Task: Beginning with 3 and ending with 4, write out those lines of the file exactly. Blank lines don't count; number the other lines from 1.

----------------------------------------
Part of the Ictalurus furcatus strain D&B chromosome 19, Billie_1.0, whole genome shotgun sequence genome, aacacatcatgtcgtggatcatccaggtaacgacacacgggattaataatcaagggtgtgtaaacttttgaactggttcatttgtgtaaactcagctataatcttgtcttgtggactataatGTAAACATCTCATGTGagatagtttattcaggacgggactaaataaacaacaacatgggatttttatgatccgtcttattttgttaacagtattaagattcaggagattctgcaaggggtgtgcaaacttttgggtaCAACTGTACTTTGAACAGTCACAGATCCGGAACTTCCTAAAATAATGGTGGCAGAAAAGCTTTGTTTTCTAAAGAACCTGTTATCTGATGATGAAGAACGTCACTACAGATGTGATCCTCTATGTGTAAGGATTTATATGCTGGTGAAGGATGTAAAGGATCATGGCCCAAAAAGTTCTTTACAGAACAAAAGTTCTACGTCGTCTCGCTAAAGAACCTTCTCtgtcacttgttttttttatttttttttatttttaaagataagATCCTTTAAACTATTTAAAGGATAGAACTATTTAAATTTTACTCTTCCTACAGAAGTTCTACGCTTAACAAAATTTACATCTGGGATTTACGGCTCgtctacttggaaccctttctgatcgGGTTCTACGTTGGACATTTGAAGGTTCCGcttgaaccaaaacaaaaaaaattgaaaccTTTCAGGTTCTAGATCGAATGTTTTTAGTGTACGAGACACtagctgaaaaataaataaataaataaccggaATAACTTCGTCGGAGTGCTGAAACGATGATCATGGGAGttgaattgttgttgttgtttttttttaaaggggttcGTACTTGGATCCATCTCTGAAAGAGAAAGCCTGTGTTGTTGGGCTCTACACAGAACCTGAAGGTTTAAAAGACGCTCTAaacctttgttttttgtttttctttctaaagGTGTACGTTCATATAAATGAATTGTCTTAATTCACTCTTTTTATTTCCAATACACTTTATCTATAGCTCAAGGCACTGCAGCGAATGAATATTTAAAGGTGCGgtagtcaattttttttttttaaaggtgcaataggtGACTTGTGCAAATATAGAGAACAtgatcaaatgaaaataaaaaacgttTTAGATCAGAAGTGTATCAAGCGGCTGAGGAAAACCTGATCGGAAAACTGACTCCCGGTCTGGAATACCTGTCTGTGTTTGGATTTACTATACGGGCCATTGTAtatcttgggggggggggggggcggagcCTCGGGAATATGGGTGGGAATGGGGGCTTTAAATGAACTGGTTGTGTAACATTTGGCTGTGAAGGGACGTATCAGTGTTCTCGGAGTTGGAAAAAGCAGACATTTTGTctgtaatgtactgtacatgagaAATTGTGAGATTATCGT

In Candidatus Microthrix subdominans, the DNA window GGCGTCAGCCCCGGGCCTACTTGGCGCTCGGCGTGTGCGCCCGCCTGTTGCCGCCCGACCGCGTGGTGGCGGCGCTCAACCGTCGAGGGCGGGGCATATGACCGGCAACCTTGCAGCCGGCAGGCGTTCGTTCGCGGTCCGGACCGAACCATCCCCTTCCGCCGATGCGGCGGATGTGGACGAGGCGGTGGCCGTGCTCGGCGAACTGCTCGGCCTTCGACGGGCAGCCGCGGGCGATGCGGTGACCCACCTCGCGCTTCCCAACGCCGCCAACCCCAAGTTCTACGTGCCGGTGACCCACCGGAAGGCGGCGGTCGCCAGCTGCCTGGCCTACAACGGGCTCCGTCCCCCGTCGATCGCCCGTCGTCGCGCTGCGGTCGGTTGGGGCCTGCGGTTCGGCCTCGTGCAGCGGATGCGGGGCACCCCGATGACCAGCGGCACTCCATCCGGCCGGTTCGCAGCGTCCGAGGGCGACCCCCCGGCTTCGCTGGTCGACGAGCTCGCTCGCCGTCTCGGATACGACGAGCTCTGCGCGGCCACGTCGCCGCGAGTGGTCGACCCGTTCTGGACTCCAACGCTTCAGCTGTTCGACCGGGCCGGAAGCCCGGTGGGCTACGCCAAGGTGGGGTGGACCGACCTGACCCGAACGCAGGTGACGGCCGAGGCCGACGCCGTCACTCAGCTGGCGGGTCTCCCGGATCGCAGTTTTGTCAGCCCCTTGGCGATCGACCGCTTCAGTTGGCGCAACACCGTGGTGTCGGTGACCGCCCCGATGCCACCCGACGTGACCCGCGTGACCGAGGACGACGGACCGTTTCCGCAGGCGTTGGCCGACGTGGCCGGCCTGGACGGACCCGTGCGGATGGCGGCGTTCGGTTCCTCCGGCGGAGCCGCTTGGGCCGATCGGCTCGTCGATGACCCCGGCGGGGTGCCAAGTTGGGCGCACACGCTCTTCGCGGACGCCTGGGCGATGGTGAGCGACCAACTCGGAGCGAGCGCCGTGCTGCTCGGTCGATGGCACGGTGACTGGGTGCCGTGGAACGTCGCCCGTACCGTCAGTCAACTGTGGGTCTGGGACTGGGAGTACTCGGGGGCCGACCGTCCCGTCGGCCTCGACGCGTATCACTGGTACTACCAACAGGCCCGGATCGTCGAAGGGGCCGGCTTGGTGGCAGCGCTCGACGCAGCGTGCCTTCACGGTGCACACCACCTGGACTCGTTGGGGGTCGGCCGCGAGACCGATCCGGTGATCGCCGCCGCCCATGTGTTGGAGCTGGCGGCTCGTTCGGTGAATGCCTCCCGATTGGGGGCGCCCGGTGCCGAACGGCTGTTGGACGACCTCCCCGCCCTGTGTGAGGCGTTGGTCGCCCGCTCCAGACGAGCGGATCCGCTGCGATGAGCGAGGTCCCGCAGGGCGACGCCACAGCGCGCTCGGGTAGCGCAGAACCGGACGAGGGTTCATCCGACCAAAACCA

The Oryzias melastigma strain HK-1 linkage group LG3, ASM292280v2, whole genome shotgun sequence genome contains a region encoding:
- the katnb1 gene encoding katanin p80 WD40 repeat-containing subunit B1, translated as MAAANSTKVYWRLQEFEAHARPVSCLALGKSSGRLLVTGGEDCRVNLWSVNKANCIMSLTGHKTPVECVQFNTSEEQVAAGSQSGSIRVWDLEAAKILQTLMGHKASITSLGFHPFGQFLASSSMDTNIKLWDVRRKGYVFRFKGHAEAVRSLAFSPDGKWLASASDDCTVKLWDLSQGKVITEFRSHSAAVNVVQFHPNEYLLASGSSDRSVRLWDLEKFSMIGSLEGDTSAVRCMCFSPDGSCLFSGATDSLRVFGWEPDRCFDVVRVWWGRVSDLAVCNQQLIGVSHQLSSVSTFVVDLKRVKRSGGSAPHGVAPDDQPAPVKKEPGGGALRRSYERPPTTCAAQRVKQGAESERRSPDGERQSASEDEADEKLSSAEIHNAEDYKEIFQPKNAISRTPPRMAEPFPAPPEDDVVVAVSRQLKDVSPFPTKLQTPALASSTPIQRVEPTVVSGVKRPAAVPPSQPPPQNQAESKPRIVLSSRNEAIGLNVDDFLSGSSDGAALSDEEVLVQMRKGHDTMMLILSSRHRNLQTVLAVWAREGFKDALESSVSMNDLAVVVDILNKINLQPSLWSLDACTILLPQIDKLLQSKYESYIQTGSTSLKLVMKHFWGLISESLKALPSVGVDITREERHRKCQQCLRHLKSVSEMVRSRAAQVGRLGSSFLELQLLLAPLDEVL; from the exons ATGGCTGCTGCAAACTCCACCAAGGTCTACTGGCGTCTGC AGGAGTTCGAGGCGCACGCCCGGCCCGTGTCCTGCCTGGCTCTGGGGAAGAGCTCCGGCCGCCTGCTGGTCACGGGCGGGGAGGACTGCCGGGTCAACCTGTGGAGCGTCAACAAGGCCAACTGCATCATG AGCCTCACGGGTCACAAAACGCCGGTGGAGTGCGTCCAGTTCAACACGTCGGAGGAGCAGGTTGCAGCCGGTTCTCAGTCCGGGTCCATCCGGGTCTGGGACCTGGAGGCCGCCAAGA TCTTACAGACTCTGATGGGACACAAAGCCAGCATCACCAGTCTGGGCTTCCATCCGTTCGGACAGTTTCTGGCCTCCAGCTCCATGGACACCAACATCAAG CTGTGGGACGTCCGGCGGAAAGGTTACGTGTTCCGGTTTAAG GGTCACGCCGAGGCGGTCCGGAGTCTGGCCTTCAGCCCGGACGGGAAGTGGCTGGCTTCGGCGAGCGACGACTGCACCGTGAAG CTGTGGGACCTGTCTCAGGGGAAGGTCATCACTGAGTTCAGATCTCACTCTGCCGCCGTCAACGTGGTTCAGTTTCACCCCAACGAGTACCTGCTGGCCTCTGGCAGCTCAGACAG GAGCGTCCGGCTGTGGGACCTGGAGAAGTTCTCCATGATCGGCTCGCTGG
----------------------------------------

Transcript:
The Oryzias melastigma strain HK-1 linkage group LG3, ASM292280v2, whole genome shotgun sequence genome contains a region encoding:
- the katnb1 gene encoding katanin p80 WD40 repeat-containing subunit B1, translated as MAAANSTKVYWRLQEFEAHARPVSCLALGKSSGRLLVTGGEDCRVNLWSVNKANCIMSLTGHKTPVECVQFNTSEEQVAAGSQSGSIRVWDLEAAKILQTLMGHKASITSLGFHPFGQFLASSSMDTNIKLWDVRRKGYVFRFKGHAEAVRSLAFSPDGKWLASASDDCTVKLWDLSQGKVITEFRSHSAAVNVVQFHPNEYLLASGSSDRSVRLWDLEKFSMIGSLEGDTSAVRCMCFSPDGSCLFSGATDSLRVFGWEPDRCFDVVRVWWGRVSDLAVCNQQLIGVSHQLSSVSTFVVDLKRVKRSGGSAPHGVAPDDQPAPVKKEPGGGALRRSYERPPTTCAAQRVKQGAESERRSPDGERQSASEDEADEKLSSAEIHNAEDYKEIFQPKNAISRTPPRMAEPFPAPPEDDVVVAVSRQLKDVSPFPTKLQTPALASSTPIQRVEPTVVSGVKRPAAVPPSQPPPQNQAESKPRIVLSSRNEAIGLNVDDFLSGSSDGAALSDEEVLVQMRKGHDTMMLILSSRHRNLQTVLAVWAREGFKDALESSVSMNDLAVVVDILNKINLQPSLWSLDACTILLPQIDKLLQSKYESYIQTGSTSLKLVMKHFWGLISESLKALPSVGVDITREERHRKCQQCLRHLKSVSEMVRSRAAQVGRLGSSFLELQLLLAPLDEVL; from the exons ATGGCTGCTGCAAACTCCACCAAGGTCTACTGGCGTCTGC AGGAGTTCGAGGCGCACGCCCGGCCCGTGTCCTGCCTGGCTCTGGGGAAGAGCTCCGGCCGCCTGCTGGTCACGGGCGGGGAGGACTGCCGGGTCAACCTGTGGAGCGTCAACAAGGCCAACTGCATCATG AGCCTCACGGGTCACAAAACGCCGGTGGAGTGCGTCCAGTTCAACACGTCGGAGGAGCAGGTTGCAGCCGGTTCTCAGTCCGGGTCCATCCGGGTCTGGGACCTGGAGGCCGCCAAGA TCTTACAGACTCTGATGGGACACAAAGCCAGCATCACCAGTCTGGGCTTCCATCCGTTCGGACAGTTTCTGGCCTCCAGCTCCATGGACACCAACATCAAG CTGTGGGACGTCCGGCGGAAAGGTTACGTGTTCCGGTTTAAG GGTCACGCCGAGGCGGTCCGGAGTCTGGCCTTCAGCCCGGACGGGAAGTGGCTGGCTTCGGCGAGCGACGACTGCACCGTGAAG CTGTGGGACCTGTCTCAGGGGAAGGTCATCACTGAGTTCAGATCTCACTCTGCCGCCGTCAACGTGGTTCAGTTTCACCCCAACGAGTACCTGCTGGCCTCTGGCAGCTCAGACAG GAGCGTCCGGCTGTGGGACCTGGAGAAGTTCTCCATGATCGGCTCGCTGG